The International Monetary Fund (IMF) has warned the eurozone is in serious risk of spreading its toxic economy worldwide unless it is dealt with "decisively" and a "consistent policy is put into action."
Chief of the IMF, Christine Lagarde, said: "While these markets have been quite resilient to shocks and developments in major economies in the past year, recent indicators have weakened significantly and the general business climate has deteriorated."
The economic organisation drastically cut its estimates for growth in 2012 by 20 percent ahead of what it believes will be a "1930s moment" for the rest of this year.
The UK saw its economic growth forecasts slashed by the IMF but suggested that its economy will still outperform its struggling neighbours in the eurozone.
Britain is expected to grow at just 0.6 percent, down from previous forecasts of 1.6 percent and grow 2 percent in 2013, down from 2.4 percent as "intensifying strains" in the euro area drag on the rest of the world.
The IMF said the greatest challenge was putting "an end to the crisis in the euro area by supporting growth" while restoring public finance balance sheets and sustaining economic recovery.
The UK is still expected to outperform Germany and France in 2012, which are expected to grow by 0.3 percent and 0.2 percent respectively, but will fall behind the US and Japan, which are expected to grow 1.8 percent and 1.7 percent apiece.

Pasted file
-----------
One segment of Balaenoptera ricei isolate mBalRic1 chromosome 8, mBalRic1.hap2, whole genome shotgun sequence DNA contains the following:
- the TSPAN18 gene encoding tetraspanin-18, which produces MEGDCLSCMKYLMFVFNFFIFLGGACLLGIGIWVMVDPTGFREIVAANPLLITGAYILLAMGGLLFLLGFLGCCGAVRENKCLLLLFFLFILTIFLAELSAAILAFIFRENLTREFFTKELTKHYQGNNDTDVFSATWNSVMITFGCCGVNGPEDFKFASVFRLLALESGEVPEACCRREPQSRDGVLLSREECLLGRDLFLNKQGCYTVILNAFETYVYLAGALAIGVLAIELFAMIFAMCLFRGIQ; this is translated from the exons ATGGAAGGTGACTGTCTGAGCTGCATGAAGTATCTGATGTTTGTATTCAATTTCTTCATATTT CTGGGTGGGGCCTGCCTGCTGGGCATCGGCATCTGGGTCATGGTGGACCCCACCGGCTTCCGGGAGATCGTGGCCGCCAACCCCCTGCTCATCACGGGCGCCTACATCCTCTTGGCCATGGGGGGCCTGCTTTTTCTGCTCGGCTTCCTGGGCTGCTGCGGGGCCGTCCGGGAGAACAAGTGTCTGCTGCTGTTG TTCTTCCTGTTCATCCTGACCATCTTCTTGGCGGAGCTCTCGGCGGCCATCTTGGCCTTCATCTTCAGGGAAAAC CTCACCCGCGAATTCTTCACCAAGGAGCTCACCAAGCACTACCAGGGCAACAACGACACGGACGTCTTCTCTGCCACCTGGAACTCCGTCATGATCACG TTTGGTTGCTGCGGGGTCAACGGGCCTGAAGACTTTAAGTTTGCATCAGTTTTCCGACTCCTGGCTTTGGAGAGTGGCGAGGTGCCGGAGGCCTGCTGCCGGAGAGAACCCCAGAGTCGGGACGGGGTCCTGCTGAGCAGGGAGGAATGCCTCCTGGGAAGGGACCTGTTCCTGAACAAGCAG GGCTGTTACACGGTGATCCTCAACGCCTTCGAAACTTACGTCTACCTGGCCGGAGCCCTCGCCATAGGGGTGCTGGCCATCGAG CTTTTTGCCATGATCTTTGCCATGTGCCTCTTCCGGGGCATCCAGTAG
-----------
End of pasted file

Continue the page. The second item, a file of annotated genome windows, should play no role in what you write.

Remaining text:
The significant downward revision to forecasts in the euro comes as the cost of financing sovereign debt surges and eurozone governments try to clamp down on spending, the IMF said.
The biggest risk to the economic outlook is the impact the eurozone crisis will have on bank funding and the downward spiral or "feedback loop" effect that can have.
Elsewhere, austerity measures in Japan and the US - or a lack of - pose a threat to the global outlook in the medium term, the IMF said.
The UK GDP figures released tomorrow by the Office for National Statistics (ONS) are expected to show that the economy ground to a halt in the final quarter of 2011.